• Development Finance – Bridging facilities can be used to fund small short-term development projects, with funds repaid once the property is remortgaged or sold. Longer-term development finance is available and may be more appropriate depending on circumstances.
  • Developer Exit  - Developers look to using short term loans to repay their development loan from the bank, which they used to fund their development. This occurs when the builds have been completed but the developer still has units to sell. Developers need to repay their loan as soon as possible and often also free up equity to move onto their next development. Short term finance allows them to do this before all the units are sold.

 

Less ‘traditional’ uses of bridging finance which are now becoming more popular include:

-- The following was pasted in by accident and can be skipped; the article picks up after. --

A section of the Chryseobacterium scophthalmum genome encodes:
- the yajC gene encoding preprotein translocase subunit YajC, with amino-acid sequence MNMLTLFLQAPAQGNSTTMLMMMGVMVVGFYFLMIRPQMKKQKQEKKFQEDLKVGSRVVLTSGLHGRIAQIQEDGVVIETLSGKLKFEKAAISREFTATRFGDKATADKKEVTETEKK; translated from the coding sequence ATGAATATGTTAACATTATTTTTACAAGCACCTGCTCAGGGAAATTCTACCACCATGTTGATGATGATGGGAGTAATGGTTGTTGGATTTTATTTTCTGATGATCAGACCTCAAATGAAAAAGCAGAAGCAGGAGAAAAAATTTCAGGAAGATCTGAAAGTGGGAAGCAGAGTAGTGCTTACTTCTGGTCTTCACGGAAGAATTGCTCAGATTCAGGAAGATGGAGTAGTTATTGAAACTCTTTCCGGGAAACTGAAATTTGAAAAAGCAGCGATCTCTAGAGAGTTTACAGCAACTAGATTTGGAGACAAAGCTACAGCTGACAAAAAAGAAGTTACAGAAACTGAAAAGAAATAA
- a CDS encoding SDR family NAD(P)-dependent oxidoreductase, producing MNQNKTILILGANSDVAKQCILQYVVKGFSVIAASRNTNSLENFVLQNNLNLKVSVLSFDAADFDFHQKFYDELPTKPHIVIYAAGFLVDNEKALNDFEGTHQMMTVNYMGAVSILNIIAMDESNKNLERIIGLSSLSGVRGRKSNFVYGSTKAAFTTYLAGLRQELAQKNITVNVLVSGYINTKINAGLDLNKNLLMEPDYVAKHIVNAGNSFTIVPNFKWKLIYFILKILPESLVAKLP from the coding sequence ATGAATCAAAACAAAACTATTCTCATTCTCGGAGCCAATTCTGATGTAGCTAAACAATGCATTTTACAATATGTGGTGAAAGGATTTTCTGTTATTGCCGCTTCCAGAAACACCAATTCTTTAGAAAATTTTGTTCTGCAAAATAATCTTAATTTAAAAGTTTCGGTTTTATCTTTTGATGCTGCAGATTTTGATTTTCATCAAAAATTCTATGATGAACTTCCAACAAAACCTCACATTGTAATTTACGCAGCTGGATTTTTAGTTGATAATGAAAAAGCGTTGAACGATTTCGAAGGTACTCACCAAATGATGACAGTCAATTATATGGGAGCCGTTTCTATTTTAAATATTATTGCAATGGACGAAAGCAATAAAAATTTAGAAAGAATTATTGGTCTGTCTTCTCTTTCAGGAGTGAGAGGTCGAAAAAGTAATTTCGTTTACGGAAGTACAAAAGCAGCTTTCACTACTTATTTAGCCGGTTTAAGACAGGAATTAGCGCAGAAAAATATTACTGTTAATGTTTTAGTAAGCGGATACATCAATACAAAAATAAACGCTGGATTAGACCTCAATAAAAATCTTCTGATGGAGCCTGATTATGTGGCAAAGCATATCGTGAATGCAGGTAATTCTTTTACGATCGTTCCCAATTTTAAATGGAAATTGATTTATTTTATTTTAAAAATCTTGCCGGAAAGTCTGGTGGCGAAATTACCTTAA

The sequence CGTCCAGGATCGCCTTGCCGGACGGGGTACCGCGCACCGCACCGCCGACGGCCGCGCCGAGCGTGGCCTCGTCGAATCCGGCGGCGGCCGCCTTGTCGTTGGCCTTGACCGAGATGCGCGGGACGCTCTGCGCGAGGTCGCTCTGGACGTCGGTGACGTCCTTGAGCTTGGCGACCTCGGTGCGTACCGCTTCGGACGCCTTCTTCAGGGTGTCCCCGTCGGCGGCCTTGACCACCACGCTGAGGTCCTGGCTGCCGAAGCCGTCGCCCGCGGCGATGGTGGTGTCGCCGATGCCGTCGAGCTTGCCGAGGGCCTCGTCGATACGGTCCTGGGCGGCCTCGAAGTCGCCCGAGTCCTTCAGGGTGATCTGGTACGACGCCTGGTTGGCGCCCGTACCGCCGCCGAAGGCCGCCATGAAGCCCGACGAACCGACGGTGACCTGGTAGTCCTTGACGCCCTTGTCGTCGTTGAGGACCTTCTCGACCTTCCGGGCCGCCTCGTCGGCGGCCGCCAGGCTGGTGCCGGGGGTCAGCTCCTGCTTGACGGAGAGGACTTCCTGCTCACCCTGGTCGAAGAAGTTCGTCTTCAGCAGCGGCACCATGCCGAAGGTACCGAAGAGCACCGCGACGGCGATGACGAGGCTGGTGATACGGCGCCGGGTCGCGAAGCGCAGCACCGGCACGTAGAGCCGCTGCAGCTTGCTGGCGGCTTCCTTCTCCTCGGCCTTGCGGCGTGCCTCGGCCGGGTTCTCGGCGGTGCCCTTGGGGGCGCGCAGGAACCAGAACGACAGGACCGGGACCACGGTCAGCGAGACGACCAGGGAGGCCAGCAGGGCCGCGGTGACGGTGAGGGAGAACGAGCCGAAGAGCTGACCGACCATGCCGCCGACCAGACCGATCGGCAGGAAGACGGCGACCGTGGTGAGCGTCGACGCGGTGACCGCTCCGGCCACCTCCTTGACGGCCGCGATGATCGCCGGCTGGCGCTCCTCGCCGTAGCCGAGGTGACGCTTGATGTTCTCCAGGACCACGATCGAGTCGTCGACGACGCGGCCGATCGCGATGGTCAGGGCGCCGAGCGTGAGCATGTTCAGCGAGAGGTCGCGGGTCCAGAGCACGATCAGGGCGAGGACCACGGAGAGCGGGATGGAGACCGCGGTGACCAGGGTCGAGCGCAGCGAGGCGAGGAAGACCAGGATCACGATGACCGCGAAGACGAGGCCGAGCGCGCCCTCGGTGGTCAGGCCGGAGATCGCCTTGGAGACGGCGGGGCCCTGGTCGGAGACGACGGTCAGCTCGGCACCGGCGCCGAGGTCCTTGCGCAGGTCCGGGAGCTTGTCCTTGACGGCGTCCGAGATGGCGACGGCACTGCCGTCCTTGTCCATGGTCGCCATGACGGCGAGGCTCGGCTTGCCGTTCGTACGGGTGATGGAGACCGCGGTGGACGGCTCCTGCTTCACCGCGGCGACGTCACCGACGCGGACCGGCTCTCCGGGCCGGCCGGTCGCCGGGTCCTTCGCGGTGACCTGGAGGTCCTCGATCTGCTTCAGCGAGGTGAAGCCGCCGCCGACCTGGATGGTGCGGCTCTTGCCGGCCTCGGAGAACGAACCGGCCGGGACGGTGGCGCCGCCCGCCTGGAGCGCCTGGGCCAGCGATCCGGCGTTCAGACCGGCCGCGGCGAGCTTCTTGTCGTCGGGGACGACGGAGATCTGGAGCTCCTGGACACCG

• Use to fund a short-term cash flow requirement - A short-term loan secured against property pending trade receipts/monies owed/sales made where a period of credit has been agreed.
  • Probate and Inheritance Tax Issues – In some circumstances it may be necessary to release charges and borrowing on a property to pay Inheritance Tax after a bereavement. Bridging finance can be used to fund these situations with repayment from the equity of the estate once the property has been sold/remortgaged by the beneficiary.